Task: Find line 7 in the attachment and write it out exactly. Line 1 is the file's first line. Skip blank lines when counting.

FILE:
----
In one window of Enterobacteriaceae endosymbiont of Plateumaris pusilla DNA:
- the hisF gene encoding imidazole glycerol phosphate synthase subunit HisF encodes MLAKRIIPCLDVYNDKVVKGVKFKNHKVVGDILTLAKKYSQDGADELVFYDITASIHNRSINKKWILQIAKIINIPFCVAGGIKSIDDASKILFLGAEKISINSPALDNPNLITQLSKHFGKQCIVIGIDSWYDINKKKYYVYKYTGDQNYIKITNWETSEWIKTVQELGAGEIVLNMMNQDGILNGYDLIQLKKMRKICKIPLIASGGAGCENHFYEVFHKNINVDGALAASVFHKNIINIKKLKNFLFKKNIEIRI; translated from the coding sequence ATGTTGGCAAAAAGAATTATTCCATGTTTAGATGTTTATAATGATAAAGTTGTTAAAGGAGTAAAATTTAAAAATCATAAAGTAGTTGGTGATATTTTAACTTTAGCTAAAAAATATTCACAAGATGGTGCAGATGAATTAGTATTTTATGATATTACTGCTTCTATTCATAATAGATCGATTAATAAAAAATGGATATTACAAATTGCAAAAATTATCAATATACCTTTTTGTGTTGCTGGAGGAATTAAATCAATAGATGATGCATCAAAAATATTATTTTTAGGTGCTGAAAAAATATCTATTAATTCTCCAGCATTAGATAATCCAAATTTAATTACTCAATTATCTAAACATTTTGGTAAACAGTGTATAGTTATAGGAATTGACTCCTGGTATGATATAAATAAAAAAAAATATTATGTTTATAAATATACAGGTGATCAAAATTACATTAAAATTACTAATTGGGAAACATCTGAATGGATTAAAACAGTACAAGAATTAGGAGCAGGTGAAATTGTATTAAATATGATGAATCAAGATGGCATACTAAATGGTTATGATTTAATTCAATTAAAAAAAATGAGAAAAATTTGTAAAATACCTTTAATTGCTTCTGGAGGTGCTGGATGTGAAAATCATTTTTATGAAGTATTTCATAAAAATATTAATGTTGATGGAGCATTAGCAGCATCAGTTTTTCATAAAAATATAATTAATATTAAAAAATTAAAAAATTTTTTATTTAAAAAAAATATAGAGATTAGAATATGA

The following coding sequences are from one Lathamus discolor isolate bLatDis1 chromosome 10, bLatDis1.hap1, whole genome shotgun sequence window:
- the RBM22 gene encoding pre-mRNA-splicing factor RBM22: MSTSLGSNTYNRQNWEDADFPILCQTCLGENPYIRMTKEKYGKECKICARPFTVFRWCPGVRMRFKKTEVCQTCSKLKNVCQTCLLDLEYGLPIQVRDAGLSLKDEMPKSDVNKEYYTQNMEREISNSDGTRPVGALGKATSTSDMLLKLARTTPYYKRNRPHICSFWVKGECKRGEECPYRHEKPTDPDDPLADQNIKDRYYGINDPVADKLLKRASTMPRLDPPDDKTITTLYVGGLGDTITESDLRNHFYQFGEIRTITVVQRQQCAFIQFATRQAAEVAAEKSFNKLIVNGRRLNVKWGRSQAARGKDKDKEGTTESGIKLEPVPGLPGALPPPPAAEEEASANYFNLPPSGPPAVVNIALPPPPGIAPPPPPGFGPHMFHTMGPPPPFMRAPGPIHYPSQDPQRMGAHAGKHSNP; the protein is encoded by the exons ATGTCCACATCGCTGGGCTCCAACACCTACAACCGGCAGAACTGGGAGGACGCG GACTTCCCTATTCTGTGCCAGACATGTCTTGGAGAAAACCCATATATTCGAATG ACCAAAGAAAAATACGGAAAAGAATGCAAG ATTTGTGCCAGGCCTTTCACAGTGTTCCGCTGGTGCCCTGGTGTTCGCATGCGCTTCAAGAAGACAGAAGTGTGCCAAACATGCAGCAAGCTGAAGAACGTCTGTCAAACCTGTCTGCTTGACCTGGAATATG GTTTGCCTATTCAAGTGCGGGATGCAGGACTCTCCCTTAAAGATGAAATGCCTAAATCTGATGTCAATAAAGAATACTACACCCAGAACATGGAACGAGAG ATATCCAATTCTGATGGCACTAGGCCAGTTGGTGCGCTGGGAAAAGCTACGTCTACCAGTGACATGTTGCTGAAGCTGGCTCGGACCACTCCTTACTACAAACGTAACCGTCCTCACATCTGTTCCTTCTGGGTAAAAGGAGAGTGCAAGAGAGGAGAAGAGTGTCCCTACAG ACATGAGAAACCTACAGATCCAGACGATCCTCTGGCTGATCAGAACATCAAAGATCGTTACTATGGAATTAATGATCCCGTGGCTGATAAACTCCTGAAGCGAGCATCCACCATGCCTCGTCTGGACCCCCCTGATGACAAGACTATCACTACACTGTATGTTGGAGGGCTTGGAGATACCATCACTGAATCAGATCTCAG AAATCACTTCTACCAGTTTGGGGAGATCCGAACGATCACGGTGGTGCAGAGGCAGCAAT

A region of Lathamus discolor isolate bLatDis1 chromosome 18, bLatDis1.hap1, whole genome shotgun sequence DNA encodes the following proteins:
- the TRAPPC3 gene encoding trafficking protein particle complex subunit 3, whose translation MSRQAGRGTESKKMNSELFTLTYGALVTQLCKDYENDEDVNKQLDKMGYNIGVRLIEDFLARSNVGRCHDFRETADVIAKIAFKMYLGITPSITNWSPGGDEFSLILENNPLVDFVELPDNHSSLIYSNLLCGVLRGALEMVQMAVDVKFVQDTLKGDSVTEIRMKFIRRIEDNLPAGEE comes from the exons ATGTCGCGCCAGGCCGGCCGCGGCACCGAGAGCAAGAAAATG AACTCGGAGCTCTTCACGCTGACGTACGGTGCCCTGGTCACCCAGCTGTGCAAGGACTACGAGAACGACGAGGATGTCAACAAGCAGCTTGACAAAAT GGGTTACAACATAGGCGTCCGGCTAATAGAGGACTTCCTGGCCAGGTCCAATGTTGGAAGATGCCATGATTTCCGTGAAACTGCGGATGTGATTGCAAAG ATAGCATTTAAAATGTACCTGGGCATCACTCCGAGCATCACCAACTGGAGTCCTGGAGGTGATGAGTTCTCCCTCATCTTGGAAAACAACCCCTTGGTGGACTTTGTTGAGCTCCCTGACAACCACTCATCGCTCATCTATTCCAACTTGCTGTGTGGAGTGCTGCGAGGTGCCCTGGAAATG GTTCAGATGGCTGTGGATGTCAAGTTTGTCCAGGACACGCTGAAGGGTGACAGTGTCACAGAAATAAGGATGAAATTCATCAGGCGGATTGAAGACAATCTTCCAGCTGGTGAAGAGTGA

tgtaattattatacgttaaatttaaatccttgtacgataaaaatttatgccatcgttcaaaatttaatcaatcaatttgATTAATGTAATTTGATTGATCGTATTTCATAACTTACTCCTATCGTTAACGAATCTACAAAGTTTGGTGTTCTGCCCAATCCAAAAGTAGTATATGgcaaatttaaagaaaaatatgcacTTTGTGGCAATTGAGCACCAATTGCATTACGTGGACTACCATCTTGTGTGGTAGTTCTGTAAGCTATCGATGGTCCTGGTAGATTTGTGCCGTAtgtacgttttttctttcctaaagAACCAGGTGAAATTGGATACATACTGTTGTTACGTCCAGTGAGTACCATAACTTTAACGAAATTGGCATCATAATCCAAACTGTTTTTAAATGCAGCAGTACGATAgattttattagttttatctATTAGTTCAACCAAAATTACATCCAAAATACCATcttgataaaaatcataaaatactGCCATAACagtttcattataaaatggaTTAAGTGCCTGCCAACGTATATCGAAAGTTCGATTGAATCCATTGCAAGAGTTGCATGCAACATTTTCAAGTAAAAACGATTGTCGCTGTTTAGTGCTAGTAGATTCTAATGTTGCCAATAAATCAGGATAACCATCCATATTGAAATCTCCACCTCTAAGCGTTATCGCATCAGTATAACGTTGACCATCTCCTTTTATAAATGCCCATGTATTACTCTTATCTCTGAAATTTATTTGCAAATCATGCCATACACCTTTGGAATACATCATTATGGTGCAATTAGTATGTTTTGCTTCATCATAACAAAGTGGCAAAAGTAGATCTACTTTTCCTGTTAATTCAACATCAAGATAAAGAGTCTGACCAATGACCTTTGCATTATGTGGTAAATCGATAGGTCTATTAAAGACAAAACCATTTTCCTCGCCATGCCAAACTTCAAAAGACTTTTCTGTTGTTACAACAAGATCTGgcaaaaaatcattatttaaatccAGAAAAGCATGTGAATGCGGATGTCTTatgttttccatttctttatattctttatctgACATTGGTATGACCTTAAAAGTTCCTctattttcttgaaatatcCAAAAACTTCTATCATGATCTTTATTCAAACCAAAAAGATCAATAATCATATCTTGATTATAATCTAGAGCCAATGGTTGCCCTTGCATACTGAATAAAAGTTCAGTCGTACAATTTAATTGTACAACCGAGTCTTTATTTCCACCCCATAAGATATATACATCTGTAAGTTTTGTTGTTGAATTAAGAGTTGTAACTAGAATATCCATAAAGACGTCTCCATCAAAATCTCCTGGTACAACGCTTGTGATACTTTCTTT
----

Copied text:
tgtaattattatacgttaaatttaaatccttgtacgataaaaatttatgccatcgttcaaaatttaatcaatcaatttgATTAATGTAATTTGATTGATCGTATTTCATAACTTACTCCTATCGTTAACGAATCTACAAAGTTTGGTGTTCTGCCCAATCCAAAAGTAGTATATGgcaaatttaaagaaaaatatgcacTTTGTGGCAATTGAGCACCAATTGCATTACGTGGACTACCATCTTGTGTGGTAGTTCTGTAAGCTATCGATGGTCCTGGTAGATTTGTGCCGTAtgtacgttttttctttcctaaagAACCAGGTGAAATTGGATACATACTGTTGTTACGTCCAGTGAGTACCATAACTTTAACGAAATTGGCATCATAATCCAAACTGTTTTTAAATGCAGCAGTACGATAgattttattagttttatctATTAGTTCAACCAAAATTACATCCAAAATACCATcttgataaaaatcataaaatactGCCATAACagtttcattataaaatggaTTAAGTGCCTGCCAACGTATATCGAAAGTTCGATTGAATCCATTGCAAGAGTTGCATGCAACATTTTCAAGTAAAAACGATTGTCGCTGTTTAGTGCTAGTAGATTCTAATGTTGCCAATAAATCAGGATAACCATCCATATTGAAATCTCCACCTCTAAGCGTTATCGCATCAGTATAACGTTGACCATCTCCTTTTATAAATGCCCATGTATTACTCTTATCTCTGAAATTTATTTGCAAATCATGCCATACACCTTTGGAATACATCATTATGGTGCAATTAGTATGTTTTGCTTCATCATAACAAAGTGGCAAAAGTAGATCTACTTTTCCTGTTAATTCAACATCAAGATAAAGAGTCTGACCAATGACCTTTGCATTATGTGGTAAATCGATAGGTCTATTAAAGACAAAACCATTTTCCTCGCCATGCCAAACTTCAAAAGACTTTTCTGTTGTTACAACAAGATCTGgcaaaaaatcattatttaaatccAGAAAAGCATGTGAATGCGGATGTCTTatgttttccatttctttatattctttatctgACATTGGTATGACCTTAAAAGTTCCTctattttcttgaaatatcCAAAAACTTCTATCATGATCTTTATTCAAACCAAAAAGATCAATAATCATATCTTGATTATAATCTAGAGCCAATGGTTGCCCTTGCATACTGAATAAAAGTTCAGTCGTACAATTTAATTGTACAACCGAGTCTTTATTTCCACCCCATAAGATATATACATCTGTAAGTTTTGTTGTTGAATTAAGAGTTGTAACTAGAATATCCATAAAGACGTCTCCATCAAAATCTCCTGGTACAACGCTTGTGATACTTTCTTT